, Volume 16, Issue 3, pp 657-673
Date: 13 Nov 2012

Shorebirds and stakeholders: Effects of beach closure and human activities on shorebirds at a New Jersey coastal beach

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Abstract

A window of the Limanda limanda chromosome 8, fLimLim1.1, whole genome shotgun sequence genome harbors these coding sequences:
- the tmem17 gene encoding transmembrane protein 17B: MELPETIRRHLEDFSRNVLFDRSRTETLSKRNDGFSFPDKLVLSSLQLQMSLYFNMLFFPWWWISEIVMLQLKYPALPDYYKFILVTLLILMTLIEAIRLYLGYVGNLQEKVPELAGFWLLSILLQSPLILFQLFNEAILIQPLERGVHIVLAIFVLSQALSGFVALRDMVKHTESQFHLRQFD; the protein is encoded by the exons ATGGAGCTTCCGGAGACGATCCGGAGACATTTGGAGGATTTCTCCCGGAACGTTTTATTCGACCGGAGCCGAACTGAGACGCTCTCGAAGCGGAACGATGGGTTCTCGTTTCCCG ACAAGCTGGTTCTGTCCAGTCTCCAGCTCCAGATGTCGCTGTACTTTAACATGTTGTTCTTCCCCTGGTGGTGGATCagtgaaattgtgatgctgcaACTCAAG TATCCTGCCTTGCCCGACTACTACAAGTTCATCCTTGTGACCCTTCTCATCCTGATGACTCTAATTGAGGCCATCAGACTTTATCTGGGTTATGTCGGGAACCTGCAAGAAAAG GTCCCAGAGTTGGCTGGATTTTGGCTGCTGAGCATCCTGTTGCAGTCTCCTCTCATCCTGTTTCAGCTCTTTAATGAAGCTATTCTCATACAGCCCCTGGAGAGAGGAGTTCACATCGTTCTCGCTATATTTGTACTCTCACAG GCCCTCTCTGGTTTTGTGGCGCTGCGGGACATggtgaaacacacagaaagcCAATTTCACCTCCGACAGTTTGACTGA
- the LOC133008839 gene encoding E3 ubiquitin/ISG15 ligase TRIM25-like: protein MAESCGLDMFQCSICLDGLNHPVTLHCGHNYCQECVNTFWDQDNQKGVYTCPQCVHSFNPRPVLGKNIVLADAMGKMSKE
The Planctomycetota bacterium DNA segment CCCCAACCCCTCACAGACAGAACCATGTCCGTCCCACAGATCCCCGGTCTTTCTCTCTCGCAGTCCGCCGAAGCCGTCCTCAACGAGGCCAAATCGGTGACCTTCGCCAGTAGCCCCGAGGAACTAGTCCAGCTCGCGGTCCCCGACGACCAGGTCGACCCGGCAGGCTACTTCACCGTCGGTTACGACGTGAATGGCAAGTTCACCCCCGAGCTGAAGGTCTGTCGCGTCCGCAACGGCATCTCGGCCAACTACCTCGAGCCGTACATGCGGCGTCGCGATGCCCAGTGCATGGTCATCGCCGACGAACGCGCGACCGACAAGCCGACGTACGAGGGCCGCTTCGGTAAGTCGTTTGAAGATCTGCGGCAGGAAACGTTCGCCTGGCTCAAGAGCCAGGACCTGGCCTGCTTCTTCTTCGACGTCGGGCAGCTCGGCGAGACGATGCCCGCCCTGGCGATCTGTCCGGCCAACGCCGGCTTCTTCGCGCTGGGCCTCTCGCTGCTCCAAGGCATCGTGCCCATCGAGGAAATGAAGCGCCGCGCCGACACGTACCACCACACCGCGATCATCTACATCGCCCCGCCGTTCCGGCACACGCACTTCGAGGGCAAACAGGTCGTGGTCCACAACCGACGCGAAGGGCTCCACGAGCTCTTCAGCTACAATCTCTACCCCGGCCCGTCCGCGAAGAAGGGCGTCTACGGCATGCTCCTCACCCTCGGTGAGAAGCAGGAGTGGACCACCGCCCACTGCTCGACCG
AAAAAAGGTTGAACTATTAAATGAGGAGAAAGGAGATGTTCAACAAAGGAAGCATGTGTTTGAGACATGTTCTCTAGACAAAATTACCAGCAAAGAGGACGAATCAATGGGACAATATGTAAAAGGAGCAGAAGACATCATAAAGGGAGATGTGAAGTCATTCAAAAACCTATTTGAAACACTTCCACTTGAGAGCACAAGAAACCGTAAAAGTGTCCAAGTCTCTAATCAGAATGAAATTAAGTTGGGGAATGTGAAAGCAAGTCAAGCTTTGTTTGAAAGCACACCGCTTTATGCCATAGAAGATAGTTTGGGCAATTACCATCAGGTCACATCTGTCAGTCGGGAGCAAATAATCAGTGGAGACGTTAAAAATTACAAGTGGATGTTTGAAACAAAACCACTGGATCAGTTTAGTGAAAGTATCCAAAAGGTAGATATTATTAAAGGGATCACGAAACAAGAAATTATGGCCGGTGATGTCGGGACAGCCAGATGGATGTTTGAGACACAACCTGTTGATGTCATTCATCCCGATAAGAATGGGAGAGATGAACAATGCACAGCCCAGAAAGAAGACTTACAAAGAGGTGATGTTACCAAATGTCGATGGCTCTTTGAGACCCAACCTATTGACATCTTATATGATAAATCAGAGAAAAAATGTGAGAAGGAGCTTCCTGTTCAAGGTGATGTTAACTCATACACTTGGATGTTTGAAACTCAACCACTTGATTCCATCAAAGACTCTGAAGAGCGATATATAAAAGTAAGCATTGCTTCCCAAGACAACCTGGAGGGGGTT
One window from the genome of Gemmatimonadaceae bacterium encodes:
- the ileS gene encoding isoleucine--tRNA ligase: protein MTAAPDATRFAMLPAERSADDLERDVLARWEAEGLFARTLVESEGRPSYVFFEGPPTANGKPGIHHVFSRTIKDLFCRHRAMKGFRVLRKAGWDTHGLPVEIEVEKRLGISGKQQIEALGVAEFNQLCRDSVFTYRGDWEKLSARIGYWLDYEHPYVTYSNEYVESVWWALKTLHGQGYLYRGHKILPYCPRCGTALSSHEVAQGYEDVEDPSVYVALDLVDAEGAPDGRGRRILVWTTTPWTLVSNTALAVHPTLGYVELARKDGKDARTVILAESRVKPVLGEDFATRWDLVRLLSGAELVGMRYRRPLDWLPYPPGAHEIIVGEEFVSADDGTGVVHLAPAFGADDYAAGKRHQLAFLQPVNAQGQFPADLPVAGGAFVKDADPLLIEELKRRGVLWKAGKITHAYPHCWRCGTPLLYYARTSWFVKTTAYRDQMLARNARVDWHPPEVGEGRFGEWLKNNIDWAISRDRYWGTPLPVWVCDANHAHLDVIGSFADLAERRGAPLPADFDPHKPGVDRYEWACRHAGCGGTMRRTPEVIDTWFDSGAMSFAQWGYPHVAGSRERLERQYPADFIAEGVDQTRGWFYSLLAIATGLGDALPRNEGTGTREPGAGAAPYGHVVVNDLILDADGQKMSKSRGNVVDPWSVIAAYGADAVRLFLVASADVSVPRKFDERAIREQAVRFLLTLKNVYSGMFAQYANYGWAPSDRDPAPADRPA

Coastal habitats are critical for conservation of migrant shorebirds. We examined the effect of beach closure on recreationists and on shorebirds, at an important southbound stopover area for shorebirds at Brigantine, New Jersey. The study had three prongs: 1) involve stakeholders during all phases, 2) assess public use of the beach and responses to closure, and 3) assess shorebird use of the beach and response to closure. Stakeholders were involved in the design, implementation and evaluation of the project. The beach was used for fishing, walking, dog-walking, and other recreational activities. Sixty percent of recreationists were positive about the study and beach closure to protect shorebirds. The data indicate that: 1) involving a wide range of stakeholders early and often was important to our ability to conduct, design, and implement the study, 2) the beach was used by different types of recreationists 3) beach users were supportive of the closure, 4) spatial use by shorebirds depended upon whether the beach was open or closed, especially for red knot, and 5) all species of shorebirds used a small beach area behind a protective fence whether the beach was open or closed. Red knot behavior was most affected by beach closure; they spread out over the entire beach when it was closed, and concentrated at the tip when it was open. Conservation measures should take into account stakeholders views, human uses, beach physiognomy, and potential closure of refuge areas during critical migration times for shorebirds.